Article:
Unfortunately, even after many years of chasing facts and fantasy, we don't know much about this individual.  We will learn some of what and where he did it, but personal information is scant to say the least. Even his professional career is void of information regarding years of his photographic work, especially in New York City. I'm sorry to say that Arnold is in a large company of photographers (and artists) who have done yeoman work in the profession but have passed into obscurity for no other reason than they did not record or cover a "major event" that would carry their names along in history. Arnold is fortunate in that respect. He was in the right place at the right time; his name recognition will hopefully last as long as the record of the Chicago Columbian Exposition carrys him with it. You cannot study the history of the Exposition without referencing the visual record, of which Arnold's work is paramount.
ADDENDA TO ABOVE: In February of 2003, I acquired 33 vintage Arnold photographs from his New York City days. Although undated, they obviously were done  during the years roughly 1884-1890, not only because of the subject matter - mostly shingle style houses along the Eastern U.S. built 1880's - but also because they bear his New York City Stamp. These are the first and only prints I have found that give credence to the fact that Arnold was catering to architects, many of whom were the most important of  the day.  These include McKim Mead & White,  Peabody & Stearns, Lamb & Rich and other well knowns, along with some lesser known, architects.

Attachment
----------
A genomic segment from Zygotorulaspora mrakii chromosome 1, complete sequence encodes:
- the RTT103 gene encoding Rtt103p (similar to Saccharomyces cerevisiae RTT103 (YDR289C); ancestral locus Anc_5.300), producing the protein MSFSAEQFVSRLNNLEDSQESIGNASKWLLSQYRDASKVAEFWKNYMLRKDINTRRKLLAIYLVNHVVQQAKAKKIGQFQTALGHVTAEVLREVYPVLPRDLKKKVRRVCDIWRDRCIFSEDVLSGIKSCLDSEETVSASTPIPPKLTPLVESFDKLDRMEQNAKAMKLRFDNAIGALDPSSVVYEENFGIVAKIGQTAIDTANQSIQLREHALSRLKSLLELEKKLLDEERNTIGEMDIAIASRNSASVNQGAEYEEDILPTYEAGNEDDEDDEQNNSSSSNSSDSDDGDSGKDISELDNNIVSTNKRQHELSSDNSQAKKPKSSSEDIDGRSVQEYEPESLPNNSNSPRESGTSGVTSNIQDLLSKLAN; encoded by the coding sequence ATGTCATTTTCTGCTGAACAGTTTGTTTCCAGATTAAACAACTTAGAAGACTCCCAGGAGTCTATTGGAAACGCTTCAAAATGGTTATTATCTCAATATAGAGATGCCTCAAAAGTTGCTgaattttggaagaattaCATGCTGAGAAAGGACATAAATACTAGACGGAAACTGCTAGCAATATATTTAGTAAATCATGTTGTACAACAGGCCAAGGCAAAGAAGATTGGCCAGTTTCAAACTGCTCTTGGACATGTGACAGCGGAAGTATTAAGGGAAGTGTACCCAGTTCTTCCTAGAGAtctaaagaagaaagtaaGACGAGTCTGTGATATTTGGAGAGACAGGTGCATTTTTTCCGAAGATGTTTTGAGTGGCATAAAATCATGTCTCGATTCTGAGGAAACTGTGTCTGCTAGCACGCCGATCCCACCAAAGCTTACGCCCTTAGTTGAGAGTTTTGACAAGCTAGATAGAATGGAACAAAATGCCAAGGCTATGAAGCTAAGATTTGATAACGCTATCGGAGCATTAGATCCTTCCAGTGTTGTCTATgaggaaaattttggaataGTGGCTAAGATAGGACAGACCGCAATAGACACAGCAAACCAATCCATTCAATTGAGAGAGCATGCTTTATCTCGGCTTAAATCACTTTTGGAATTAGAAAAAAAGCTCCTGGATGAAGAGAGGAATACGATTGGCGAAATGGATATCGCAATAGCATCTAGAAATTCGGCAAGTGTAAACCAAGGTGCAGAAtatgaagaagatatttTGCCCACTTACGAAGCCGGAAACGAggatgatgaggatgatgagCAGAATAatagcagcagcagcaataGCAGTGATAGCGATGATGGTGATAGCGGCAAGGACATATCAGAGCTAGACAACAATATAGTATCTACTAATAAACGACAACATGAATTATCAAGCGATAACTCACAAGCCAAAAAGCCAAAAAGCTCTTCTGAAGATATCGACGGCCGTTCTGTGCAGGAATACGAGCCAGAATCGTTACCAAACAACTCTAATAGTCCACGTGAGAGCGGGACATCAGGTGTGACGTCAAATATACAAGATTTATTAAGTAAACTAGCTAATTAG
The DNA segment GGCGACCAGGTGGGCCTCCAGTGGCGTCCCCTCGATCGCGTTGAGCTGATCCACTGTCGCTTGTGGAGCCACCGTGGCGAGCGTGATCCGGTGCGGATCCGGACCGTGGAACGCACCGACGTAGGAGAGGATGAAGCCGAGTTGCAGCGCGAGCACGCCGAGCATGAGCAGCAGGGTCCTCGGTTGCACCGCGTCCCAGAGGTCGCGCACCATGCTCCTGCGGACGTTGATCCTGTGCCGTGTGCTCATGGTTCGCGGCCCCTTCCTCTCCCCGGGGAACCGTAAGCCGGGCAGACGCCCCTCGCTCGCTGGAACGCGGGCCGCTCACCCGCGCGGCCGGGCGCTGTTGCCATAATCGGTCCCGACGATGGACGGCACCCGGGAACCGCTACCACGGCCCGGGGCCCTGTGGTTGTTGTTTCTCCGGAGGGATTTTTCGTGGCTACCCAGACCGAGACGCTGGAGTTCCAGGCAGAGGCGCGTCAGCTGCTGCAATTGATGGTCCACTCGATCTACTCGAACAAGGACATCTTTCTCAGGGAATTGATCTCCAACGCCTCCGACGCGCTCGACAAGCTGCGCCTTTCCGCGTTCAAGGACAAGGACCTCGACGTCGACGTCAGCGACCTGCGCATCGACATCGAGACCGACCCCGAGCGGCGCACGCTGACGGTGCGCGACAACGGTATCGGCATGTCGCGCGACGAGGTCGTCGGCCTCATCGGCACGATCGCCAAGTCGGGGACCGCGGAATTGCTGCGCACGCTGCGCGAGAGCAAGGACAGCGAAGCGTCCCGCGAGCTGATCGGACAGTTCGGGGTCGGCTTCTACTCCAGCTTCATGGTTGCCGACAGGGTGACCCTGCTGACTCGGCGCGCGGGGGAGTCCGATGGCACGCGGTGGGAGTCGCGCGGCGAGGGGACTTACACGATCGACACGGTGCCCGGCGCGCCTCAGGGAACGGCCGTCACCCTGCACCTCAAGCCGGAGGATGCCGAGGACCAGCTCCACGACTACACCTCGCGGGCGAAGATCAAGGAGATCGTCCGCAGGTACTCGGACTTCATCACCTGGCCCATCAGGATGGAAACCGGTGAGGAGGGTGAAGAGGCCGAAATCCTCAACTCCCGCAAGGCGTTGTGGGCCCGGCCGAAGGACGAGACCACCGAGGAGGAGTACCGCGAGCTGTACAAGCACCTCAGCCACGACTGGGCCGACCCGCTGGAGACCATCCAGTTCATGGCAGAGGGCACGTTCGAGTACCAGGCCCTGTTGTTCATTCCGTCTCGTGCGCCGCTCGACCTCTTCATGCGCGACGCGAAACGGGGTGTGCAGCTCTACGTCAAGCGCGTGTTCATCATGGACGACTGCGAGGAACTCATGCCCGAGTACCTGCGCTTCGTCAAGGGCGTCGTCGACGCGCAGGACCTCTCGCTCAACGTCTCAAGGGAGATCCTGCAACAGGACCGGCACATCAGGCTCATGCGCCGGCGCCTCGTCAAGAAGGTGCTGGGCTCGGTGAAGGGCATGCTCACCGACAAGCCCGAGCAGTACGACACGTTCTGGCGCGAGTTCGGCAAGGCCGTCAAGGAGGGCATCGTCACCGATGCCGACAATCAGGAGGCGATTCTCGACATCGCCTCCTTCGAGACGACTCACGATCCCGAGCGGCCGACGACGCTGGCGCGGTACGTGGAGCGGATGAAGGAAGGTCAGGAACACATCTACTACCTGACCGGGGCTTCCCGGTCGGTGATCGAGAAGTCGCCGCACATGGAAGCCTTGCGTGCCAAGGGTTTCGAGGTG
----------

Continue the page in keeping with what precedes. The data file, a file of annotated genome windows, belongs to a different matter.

I believe that one reason Arnold's name has not surfaced in searches of many architect's archives is that he did not, at this time, put his name in the negative or include it afterwards on the print Only his business stamp on the rear.  And since most of these prints are albumins - a very thin printing out paper - most were mounted on boards for convenience in viewing and storing. And once mounted, his name is for all practical purposes gone. By the time of the Chicago Columbian Exposition of 1893 (he actually startsconstruction photography in early 1891) Arnold never again prints a photo without his name put in the picture. I assume he realized his mistake at some point and changed his methods. It really was a matter of survival then, as now. Since Arnold moved to New York City with a family and also made at least one, and probably two trips to Europe to photograph antiquities, his photographic practice must have been economically successful during those years.